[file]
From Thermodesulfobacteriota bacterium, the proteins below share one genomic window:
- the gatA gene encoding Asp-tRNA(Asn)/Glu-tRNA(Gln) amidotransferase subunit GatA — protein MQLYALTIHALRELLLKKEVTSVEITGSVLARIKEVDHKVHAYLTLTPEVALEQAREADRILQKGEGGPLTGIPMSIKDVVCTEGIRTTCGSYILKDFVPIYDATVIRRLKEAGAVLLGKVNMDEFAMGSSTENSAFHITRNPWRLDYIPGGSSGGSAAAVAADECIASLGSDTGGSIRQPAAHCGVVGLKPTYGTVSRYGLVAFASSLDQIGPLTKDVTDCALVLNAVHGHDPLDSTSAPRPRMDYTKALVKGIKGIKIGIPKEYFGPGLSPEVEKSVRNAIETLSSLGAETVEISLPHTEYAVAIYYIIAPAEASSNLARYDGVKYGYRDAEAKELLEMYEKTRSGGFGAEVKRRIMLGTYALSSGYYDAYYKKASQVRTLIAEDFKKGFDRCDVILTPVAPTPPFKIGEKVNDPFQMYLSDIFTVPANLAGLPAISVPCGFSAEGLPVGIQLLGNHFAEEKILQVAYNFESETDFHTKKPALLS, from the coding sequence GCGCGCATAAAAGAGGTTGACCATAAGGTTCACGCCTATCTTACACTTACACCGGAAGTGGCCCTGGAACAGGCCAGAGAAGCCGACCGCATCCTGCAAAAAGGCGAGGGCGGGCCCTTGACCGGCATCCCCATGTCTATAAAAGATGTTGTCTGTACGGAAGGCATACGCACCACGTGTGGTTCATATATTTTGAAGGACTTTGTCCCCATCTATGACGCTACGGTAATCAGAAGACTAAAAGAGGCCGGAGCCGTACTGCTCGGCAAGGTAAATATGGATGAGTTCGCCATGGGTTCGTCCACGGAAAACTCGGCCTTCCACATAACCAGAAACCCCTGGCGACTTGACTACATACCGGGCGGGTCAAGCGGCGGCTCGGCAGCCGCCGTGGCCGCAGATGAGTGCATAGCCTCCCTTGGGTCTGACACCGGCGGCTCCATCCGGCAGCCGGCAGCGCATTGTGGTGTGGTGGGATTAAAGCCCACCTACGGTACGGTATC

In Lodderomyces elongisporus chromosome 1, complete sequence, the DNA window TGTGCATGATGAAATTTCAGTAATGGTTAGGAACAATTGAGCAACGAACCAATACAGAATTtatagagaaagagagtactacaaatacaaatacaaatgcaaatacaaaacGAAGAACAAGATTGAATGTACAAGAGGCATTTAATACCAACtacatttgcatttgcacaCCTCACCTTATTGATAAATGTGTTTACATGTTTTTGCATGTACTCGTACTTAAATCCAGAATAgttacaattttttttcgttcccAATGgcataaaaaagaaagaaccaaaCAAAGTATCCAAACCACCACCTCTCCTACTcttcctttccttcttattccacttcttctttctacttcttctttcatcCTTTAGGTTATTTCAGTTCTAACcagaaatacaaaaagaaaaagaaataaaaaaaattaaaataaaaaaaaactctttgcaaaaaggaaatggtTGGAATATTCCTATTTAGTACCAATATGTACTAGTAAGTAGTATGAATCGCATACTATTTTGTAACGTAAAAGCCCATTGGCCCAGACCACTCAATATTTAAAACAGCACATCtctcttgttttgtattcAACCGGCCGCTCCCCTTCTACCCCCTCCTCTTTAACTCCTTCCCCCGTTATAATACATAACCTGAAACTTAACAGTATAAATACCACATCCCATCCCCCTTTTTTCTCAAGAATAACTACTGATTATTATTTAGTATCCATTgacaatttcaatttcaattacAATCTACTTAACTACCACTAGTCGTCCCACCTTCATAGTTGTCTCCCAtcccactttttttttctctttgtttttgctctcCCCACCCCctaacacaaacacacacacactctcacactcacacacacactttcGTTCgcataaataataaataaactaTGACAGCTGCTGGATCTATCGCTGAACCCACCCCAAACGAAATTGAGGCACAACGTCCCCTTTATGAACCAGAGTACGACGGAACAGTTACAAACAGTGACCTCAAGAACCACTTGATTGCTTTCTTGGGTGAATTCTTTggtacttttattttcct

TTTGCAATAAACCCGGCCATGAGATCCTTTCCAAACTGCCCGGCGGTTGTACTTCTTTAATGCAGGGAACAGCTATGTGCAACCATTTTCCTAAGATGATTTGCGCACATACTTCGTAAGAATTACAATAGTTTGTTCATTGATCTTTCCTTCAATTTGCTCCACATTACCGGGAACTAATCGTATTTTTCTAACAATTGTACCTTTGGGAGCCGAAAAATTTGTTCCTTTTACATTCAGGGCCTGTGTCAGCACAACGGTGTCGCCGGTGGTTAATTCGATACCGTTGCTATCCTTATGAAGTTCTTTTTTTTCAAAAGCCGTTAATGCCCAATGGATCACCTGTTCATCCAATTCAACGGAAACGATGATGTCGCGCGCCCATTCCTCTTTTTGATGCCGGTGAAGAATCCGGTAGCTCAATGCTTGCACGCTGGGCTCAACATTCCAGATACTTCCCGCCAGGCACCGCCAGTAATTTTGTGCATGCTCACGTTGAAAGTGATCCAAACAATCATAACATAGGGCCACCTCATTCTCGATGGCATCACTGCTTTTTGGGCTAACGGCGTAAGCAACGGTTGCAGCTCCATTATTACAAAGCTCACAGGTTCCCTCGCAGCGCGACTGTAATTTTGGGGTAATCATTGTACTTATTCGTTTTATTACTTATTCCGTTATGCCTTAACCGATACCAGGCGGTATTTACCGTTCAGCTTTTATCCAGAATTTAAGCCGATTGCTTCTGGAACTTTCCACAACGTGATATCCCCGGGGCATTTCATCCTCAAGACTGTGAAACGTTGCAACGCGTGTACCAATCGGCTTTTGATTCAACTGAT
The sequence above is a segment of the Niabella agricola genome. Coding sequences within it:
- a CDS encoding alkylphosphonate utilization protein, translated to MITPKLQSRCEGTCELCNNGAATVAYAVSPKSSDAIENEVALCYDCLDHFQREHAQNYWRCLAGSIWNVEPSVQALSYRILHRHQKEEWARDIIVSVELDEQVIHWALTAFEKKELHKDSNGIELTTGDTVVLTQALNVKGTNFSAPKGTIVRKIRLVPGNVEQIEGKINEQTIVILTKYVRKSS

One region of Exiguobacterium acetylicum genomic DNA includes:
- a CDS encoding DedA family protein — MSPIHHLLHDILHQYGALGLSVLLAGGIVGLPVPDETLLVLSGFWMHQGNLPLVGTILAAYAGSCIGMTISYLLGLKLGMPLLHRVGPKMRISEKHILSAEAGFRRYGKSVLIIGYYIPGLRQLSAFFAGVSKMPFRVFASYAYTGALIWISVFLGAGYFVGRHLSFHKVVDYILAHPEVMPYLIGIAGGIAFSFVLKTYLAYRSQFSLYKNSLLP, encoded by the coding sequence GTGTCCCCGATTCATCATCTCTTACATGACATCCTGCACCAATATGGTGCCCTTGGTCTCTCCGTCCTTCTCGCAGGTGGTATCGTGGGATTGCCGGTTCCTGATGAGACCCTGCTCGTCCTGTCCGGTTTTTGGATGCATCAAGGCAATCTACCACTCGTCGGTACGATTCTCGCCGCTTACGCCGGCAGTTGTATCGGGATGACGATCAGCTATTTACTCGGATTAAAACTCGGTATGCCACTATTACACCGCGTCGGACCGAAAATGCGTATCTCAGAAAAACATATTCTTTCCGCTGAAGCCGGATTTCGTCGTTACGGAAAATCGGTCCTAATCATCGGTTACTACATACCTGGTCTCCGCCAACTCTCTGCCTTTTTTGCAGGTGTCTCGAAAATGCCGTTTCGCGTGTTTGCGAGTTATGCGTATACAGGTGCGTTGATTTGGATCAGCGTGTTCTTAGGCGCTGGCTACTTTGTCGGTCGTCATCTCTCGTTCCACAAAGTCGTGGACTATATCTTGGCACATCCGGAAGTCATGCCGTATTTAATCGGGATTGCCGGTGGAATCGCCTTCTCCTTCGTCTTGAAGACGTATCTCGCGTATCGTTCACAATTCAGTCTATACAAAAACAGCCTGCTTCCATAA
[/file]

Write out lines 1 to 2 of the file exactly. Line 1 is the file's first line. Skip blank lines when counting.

From Thermodesulfobacteriota bacterium, the proteins below share one genomic window:
- the gatA gene encoding Asp-tRNA(Asn)/Glu-tRNA(Gln) amidotransferase subunit GatA — protein MQLYALTIHALRELLLKKEVTSVEITGSVLARIKEVDHKVHAYLTLTPEVALEQAREADRILQKGEGGPLTGIPMSIKDVVCTEGIRTTCGSYILKDFVPIYDATVIRRLKEAGAVLLGKVNMDEFAMGSSTENSAFHITRNPWRLDYIPGGSSGGSAAAVAADECIASLGSDTGGSIRQPAAHCGVVGLKPTYGTVSRYGLVAFASSLDQIGPLTKDVTDCALVLNAVHGHDPLDSTSAPRPRMDYTKALVKGIKGIKIGIPKEYFGPGLSPEVEKSVRNAIETLSSLGAETVEISLPHTEYAVAIYYIIAPAEASSNLARYDGVKYGYRDAEAKELLEMYEKTRSGGFGAEVKRRIMLGTYALSSGYYDAYYKKASQVRTLIAEDFKKGFDRCDVILTPVAPTPPFKIGEKVNDPFQMYLSDIFTVPANLAGLPAISVPCGFSAEGLPVGIQLLGNHFAEEKILQVAYNFESETDFHTKKPALLS, from the coding sequence GCGCGCATAAAAGAGGTTGACCATAAGGTTCACGCCTATCTTACACTTACACCGGAAGTGGCCCTGGAACAGGCCAGAGAAGCCGACCGCATCCTGCAAAAAGGCGAGGGCGGGCCCTTGACCGGCATCCCCATGTCTATAAAAGATGTTGTCTGTACGGAAGGCATACGCACCACGTGTGGTTCATATATTTTGAAGGACTTTGTCCCCATCTATGACGCTACGGTAATCAGAAGACTAAAAGAGGCCGGAGCCGTACTGCTCGGCAAGGTAAATATGGATGAGTTCGCCATGGGTTCGTCCACGGAAAACTCGGCCTTCCACATAACCAGAAACCCCTGGCGACTTGACTACATACCGGGCGGGTCAAGCGGCGGCTCGGCAGCCGCCGTGGCCGCAGATGAGTGCATAGCCTCCCTTGGGTCTGACACCGGCGGCTCCATCCGGCAGCCGGCAGCGCATTGTGGTGTGGTGGGATTAAAGCCCACCTACGGTACGGTATC